Don’t go over the top
When planning, don’t bring any items that require extensive preparation or cooking. We are able to provide you with boiling water, but do not have the ability to actually cook food items.
Please read through the following frequently asked questions and answers. These will help you prepare for your trip and get a better understanding of what to expect. Questions pertaining to Mountaineering immediately follow and Ice Climbing questions are further down. Thanks!
How long is a Mt. Washington Climb?
This depends on the group but anywhere from 8-10 hours.
What is the mileage of the Mt. Washington Climb?
The Lions Head Winter Route is approximately 8.8 miles round trip.
Where and when do we meet?
For Mt. Washington climbs, we will meet at 7AM sharp at the Pinkham Notch Visitors Center, which is north of North Conway on Rt. 16. Wildcat Ski Area is very close to Pinkham. For other climbs please contact us for your location and time.
What should I wear?
When considering clothing, you have to think in layers. Baselayer, insulating layer (fleece or down jacket), and a down parka. Check out the Guides Pick Section of our website for more details. The boots and parka are your two key pieces of gear. Thermals and ski pants also work well for the lower body. Avoid cotton at all costs. Instead wear wool, synthetic materials, and goose down. When considering your backpack, make sure it is an appropriate size and it must have a waist strap. School bags are not appropriate for our climbs.
What are the conditions like above treeline?
The conditions range from calm and sunny to raging wind and whiteout and every mix in between. Prepare for the worst and hope for the best. Mt. Washington is known for the worst weather in the world. Temperatures are regularly -10 to -50 in the winter. A good jacket is critical.
Do I need snowshoes or crampons?
Typically the routes we use are used daily and thus get packed down, making snowshoes useless. Crampons are needed once past the Tuckerman Ravine Trail.
What are “Mountaineering Boots?”
These are boots that are designed specifically for snow and very cold weather. They are often composed of an internal insulating boot and an exterior plastic or leather boot. Hiking boots and winter snow boots are not suitable for Mt. Washington or the high peaks of New England in the winter.
How can I pay for gear rentals?
You are welcome to send cash or a check before your climb, or you are welcome to pay on the day of your climb. We accept cash and check only. Please bring extra cash in the event that you rent more than you originally planned. Rentals must be paid for beforehand or on the day of the climb.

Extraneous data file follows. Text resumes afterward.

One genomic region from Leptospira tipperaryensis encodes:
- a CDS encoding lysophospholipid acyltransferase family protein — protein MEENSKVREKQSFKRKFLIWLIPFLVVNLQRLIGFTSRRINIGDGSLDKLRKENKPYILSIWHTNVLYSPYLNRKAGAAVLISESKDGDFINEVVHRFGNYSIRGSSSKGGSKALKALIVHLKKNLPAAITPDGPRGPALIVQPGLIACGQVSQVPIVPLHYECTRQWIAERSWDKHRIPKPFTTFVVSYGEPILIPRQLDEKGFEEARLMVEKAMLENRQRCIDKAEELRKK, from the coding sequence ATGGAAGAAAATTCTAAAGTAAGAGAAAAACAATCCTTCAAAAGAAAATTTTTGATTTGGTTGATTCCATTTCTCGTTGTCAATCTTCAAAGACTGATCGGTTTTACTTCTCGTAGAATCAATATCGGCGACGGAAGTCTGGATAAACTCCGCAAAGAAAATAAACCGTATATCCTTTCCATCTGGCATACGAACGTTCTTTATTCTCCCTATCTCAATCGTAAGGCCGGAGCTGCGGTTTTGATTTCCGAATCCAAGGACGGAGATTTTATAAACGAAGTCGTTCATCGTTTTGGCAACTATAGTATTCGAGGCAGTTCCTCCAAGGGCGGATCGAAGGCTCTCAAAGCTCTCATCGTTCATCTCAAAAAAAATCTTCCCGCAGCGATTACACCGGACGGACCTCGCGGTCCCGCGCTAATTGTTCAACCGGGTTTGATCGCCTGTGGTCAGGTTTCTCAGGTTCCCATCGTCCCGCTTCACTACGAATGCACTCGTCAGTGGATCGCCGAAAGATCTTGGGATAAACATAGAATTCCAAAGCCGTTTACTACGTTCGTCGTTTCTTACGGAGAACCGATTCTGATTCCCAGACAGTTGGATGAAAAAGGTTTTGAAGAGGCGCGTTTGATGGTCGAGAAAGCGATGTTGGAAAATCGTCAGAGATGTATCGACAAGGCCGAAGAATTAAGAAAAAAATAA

What happen if I damage my rental gear?
We offer rental gear insurance for $10. This covers any damage or loss that may occur to your rental gear. Without the insurance, you are responsible for the lost or damaged item(s).
Am I supposed to tip my guide(s)?
Tips are never expected, however if you think your guide did a great job, tips are welcomed and appreciated. A normal tip is the same as a waiter at a restaurant.
Can I climb something besides Mt. Washington?
Absolutely! We’ll do our best to cater to anything you have in mind. Send us an email and we’ll get back to you as soon as possible.
Where should I stay?
We recommend the Old Red Inn in North Conway. They have wonderful cottages and Inn rooms for a very affordable rate. Mention you are with Northeast Mountaineering when booking for a discounted rate. We recommend that you stay in the area the night before your climb.
Do I need any experience?
Each climb that we offer has a range of experience levels as a prerequisite. Refer to the specific page of your proposed climb to see what experience is needed. Mt. Washington requires none at all. We ask that you are reasonably fit and can hike for entire day.
Is there a deposit to secure my spot on a climb?
Yes, we ask for $50/person to secure your spot. You will also need to send it a health form and liability waiver to participate.
Will there be people that I do not know on my climb?
Unless you book a private climb, you will most likely be climbing with others. Don’t worry though…climbing creates bonds and friendships.
How do I submit photos for the photo contest?
Email us your photos to firstname.lastname@example.org. Winners will be announced in mid May. Include your full name, what program or climb it was taken on, your phone number and email address, and a quick caption describing the photo.